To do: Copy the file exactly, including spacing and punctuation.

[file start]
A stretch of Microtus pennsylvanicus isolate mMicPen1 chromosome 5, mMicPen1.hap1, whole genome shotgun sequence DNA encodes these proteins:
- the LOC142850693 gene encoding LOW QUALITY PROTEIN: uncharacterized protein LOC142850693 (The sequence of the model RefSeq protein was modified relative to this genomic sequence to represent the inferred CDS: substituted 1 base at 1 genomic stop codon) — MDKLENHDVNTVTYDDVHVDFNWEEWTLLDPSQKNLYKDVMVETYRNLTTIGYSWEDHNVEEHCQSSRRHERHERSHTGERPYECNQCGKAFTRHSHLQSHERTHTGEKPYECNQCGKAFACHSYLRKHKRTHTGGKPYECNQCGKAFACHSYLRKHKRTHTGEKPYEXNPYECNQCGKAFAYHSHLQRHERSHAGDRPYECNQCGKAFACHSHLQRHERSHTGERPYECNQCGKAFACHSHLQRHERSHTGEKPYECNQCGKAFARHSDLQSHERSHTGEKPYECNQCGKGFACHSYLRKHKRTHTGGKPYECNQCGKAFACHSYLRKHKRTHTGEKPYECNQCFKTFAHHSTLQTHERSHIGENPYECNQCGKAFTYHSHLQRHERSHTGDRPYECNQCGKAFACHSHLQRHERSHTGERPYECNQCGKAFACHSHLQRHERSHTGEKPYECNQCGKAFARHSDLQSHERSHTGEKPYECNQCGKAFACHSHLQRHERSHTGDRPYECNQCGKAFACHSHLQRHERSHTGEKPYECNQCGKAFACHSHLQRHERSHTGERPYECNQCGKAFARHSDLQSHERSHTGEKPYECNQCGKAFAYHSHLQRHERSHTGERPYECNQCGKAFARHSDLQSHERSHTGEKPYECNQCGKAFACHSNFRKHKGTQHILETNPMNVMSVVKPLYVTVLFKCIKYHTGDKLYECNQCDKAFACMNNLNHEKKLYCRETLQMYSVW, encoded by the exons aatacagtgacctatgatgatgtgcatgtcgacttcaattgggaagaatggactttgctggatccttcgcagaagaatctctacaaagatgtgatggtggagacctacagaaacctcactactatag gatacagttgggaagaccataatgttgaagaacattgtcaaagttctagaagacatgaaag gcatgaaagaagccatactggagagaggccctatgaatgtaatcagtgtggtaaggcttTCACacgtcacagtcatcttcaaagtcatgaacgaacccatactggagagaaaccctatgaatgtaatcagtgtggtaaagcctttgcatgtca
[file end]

A stretch of Microtus pennsylvanicus isolate mMicPen1 chromosome 5, mMicPen1.hap1, whole genome shotgun sequence DNA encodes these proteins:
- the LOC142850693 gene encoding LOW QUALITY PROTEIN: uncharacterized protein LOC142850693 (The sequence of the model RefSeq protein was modified relative to this genomic sequence to represent the inferred CDS: substituted 1 base at 1 genomic stop codon) — MDKLENHDVNTVTYDDVHVDFNWEEWTLLDPSQKNLYKDVMVETYRNLTTIGYSWEDHNVEEHCQSSRRHERHERSHTGERPYECNQCGKAFTRHSHLQSHERTHTGEKPYECNQCGKAFACHSYLRKHKRTHTGGKPYECNQCGKAFACHSYLRKHKRTHTGEKPYEXNPYECNQCGKAFAYHSHLQRHERSHAGDRPYECNQCGKAFACHSHLQRHERSHTGERPYECNQCGKAFACHSHLQRHERSHTGEKPYECNQCGKAFARHSDLQSHERSHTGEKPYECNQCGKGFACHSYLRKHKRTHTGGKPYECNQCGKAFACHSYLRKHKRTHTGEKPYECNQCFKTFAHHSTLQTHERSHIGENPYECNQCGKAFTYHSHLQRHERSHTGDRPYECNQCGKAFACHSHLQRHERSHTGERPYECNQCGKAFACHSHLQRHERSHTGEKPYECNQCGKAFARHSDLQSHERSHTGEKPYECNQCGKAFACHSHLQRHERSHTGDRPYECNQCGKAFACHSHLQRHERSHTGEKPYECNQCGKAFACHSHLQRHERSHTGERPYECNQCGKAFARHSDLQSHERSHTGEKPYECNQCGKAFAYHSHLQRHERSHTGERPYECNQCGKAFARHSDLQSHERSHTGEKPYECNQCGKAFACHSNFRKHKGTQHILETNPMNVMSVVKPLYVTVLFKCIKYHTGDKLYECNQCDKAFACMNNLNHEKKLYCRETLQMYSVW, encoded by the exons aatacagtgacctatgatgatgtgcatgtcgacttcaattgggaagaatggactttgctggatccttcgcagaagaatctctacaaagatgtgatggtggagacctacagaaacctcactactatag gatacagttgggaagaccataatgttgaagaacattgtcaaagttctagaagacatgaaag gcatgaaagaagccatactggagagaggccctatgaatgtaatcagtgtggtaaggcttTCACacgtcacagtcatcttcaaagtcatgaacgaacccatactggagagaaaccctatgaatgtaatcagtgtggtaaagcctttgcatgtca